World Labour Day: The working man’s bitter reality

The worldwide celebration of Labour Day marks no improvement in the lives of Pakistani labourers.



ISLAMABAD/RAWALPINDI:


The sky rocketing inflation in Pakistan has all but broken the back of the working class, many of whom can not even afford the very basic necessities of life such as food and shelter any more.


International Labour Day, celebrated every year on May 1, is aimed at recognising the rights of labourers and acknowledging their social and economic achievements.

But for those in Pakistan, things do not seem to be improving. According to the Free and Fair Election Network’s Retail Price Monitor for the month of April, as many as 29 consumer commodities including fruits, potato, rice and vegetable ghee registered an average increase of 8 per cent during the month, as compared to March.

Aslam Khan, a resident of Chattar, is a daily wage worker to whom life seems meaningless. He feels paralysed as he is unable to find work on most days and, thus, finds it very hard to feed his family of six daughters, one son and a wife.

“I have been looking for work for the past two months. Every morning I go out with the hope that today I might find something but I return home empty handed,” Khan told The Express Tribune.

At Khan’s previous workplace, the constructor stopped work as the prices of the material had increased surreptitiously making the continuation of construction economically unfeasible. “First we used to eat daal and raw onion but we cannot afford that now.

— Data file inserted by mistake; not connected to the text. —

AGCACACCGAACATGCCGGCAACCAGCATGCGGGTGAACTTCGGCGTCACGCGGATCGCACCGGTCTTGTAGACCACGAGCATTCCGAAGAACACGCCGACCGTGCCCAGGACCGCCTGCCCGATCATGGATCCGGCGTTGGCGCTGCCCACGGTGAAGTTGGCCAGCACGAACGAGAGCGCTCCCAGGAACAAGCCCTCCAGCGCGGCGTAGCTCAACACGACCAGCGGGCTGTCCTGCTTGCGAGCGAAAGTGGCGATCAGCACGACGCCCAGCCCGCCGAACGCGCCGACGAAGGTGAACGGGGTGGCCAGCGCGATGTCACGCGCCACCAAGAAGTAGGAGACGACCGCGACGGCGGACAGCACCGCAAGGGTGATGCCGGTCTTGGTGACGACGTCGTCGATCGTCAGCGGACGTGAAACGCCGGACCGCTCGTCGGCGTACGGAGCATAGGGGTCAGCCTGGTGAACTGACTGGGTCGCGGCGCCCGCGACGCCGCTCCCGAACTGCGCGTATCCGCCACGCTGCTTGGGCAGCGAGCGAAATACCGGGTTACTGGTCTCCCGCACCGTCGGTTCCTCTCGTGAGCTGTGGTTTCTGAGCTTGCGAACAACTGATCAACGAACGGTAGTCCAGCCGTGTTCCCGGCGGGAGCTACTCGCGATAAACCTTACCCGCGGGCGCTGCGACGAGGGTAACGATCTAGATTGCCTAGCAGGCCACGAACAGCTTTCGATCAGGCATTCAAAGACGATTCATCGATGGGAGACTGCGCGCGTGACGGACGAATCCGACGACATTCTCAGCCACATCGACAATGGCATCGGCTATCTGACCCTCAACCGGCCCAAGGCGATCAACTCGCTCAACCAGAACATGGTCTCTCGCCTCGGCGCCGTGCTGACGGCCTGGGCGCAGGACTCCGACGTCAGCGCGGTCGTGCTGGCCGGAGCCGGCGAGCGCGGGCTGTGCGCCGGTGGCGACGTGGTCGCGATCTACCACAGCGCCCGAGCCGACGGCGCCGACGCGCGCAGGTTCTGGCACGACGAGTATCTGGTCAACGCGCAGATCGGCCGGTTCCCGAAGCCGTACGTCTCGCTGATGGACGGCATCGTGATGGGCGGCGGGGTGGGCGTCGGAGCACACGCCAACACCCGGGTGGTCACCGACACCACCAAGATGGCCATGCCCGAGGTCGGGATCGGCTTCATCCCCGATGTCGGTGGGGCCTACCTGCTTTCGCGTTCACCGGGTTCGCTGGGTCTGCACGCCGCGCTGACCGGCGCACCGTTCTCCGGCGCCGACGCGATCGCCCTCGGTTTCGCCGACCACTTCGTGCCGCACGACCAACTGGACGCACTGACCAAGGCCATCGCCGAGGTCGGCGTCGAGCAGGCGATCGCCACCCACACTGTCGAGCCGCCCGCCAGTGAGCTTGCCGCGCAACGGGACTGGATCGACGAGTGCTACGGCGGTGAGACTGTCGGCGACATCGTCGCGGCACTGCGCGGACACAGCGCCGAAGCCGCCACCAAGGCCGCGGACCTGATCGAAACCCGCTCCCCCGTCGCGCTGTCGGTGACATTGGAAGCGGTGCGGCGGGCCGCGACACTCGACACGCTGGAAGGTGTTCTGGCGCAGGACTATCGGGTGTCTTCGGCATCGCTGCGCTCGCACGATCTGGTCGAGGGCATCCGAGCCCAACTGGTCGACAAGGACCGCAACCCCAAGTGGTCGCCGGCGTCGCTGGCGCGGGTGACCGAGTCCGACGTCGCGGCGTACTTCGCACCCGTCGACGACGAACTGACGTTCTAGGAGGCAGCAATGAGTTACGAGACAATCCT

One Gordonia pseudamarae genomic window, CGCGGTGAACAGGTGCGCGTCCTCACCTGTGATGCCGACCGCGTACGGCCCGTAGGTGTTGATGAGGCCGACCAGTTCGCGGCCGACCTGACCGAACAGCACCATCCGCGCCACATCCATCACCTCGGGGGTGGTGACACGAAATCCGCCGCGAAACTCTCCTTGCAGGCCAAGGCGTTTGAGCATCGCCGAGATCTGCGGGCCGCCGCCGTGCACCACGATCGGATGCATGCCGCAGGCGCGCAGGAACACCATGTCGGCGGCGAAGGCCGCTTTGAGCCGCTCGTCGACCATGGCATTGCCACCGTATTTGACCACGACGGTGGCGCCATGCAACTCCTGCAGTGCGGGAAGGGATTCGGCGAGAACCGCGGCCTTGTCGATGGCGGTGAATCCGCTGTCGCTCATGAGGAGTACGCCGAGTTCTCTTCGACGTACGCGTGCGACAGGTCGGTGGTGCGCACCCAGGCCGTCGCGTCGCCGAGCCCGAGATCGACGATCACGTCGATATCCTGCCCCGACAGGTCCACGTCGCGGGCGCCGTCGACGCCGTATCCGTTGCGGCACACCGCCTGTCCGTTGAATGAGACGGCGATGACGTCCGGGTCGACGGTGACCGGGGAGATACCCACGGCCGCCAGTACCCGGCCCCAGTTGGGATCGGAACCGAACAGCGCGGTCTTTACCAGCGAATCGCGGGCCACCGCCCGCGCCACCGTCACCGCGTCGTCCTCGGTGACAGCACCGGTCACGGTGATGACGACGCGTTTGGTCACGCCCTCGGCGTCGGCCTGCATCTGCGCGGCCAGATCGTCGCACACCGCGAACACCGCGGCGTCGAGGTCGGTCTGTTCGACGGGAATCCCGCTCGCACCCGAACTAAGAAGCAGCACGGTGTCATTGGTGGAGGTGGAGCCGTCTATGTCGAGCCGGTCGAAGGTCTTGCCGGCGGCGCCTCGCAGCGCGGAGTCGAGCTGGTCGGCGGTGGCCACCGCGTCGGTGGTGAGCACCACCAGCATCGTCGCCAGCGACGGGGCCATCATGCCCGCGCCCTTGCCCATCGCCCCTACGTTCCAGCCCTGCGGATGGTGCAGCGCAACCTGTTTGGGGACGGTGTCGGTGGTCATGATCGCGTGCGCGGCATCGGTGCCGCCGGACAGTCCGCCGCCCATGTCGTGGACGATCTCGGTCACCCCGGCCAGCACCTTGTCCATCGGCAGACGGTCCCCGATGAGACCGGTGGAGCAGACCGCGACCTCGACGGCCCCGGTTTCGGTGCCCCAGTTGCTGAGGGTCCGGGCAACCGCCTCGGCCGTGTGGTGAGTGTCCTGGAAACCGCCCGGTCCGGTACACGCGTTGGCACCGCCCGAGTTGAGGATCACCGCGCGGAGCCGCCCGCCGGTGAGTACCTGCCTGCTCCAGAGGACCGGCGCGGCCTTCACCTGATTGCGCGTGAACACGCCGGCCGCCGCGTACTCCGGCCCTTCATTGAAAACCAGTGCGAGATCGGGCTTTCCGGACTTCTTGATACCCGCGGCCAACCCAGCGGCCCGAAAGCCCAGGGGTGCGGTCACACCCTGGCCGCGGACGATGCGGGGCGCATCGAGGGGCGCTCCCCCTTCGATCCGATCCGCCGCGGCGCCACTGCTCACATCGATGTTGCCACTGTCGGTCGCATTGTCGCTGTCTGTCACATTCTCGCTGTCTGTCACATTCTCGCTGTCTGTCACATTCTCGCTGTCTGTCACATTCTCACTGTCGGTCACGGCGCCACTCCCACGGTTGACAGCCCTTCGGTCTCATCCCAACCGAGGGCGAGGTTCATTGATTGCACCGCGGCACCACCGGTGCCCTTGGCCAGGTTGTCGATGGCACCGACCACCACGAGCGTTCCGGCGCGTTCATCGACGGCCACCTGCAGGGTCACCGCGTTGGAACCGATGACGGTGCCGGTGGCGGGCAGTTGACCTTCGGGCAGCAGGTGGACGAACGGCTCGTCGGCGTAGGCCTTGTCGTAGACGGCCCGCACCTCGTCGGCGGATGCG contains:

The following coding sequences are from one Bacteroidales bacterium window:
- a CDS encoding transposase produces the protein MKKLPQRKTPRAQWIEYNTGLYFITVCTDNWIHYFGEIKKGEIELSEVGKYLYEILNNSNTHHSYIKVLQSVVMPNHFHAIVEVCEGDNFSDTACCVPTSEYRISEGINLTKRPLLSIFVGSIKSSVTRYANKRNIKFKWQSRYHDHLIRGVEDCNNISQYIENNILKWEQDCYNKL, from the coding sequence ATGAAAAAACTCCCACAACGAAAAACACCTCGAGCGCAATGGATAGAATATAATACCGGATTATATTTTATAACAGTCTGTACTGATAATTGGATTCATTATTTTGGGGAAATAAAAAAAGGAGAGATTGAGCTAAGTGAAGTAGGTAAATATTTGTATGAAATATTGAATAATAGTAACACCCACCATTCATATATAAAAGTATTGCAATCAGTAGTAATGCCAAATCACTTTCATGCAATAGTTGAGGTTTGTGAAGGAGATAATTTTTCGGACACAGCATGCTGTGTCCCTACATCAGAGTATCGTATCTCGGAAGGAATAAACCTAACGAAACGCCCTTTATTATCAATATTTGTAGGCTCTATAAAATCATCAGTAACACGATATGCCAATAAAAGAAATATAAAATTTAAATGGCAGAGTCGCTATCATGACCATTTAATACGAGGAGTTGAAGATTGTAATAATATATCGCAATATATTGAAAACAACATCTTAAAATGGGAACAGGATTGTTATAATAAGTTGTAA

Now when we have nothing to eat, we collect discarded vegetables from the nearby grocery shop and boil
them in lots of water to make three meals for a day,”
said Khan.

To sustain the household, his daughters are forced to work as domestic servants, earning a paltry Rs4,000-5,000 per month.”My daughters are now of marriageable age but my wife does not get them wedded as we are dependent on their earnings,” he added.

One of his daughters, who wanted to become a medical doctor, was forced to quit her studies in wake of the family’s worsening economic situation.”It was like a nightmare when my mother asked me to quit studies, took away my books and handed me a broom,” said Zubedia Khan.

She has been doing domestic work for the last ten years. Over the hears her health has worsened due to hard work and malnutrition.”In the past year or two, I cannot remember a single time when we ate seasonal fruit or meat,” she added.

Hameedullah, 20, is a daily wage worker who came to Rawalpindi all the way from Mohmand Agency to earn money. Every morning, he carries his tools to Peshawar Mor in search of work. “I wanted to continue studying but our financial situation forced me to quit,” he said, adding, “Some days I get work but inflation has drastically cut work opportunities and I have to return home empty handed most of the time.”

He hardly makes Rs5000 in a month, from which he has to pay the rent of his room, buy food and send money to his family in Khyber-Pakhtunkhwa. “When I am out of money, I spend the night on the road and starve,” he said.

Railway Workers Union President Jamil Raja said, “Labourers have been fighting for their rights since the inception of Pakistan but they are still as deprived as ever.” He said the incumbent government’s slogans of ‘Roti, Kapra aur Makan’ have been nothing but empty words, clearly proved by the government’s failure to implement the Rs7,000 minimum monthly wages, as announced by the prime minster in the past.

Zahoor Khan, a representative of Pakistan Trade Union Federation said, “Zulfikar Ali Bhutto, the founder of PPP, was a true supporter of the working class but, unfortunately, the present government has failed to continue his efforts by adopting anti-labour policies.”

Published in The Express Tribune, May 1st, 2011.

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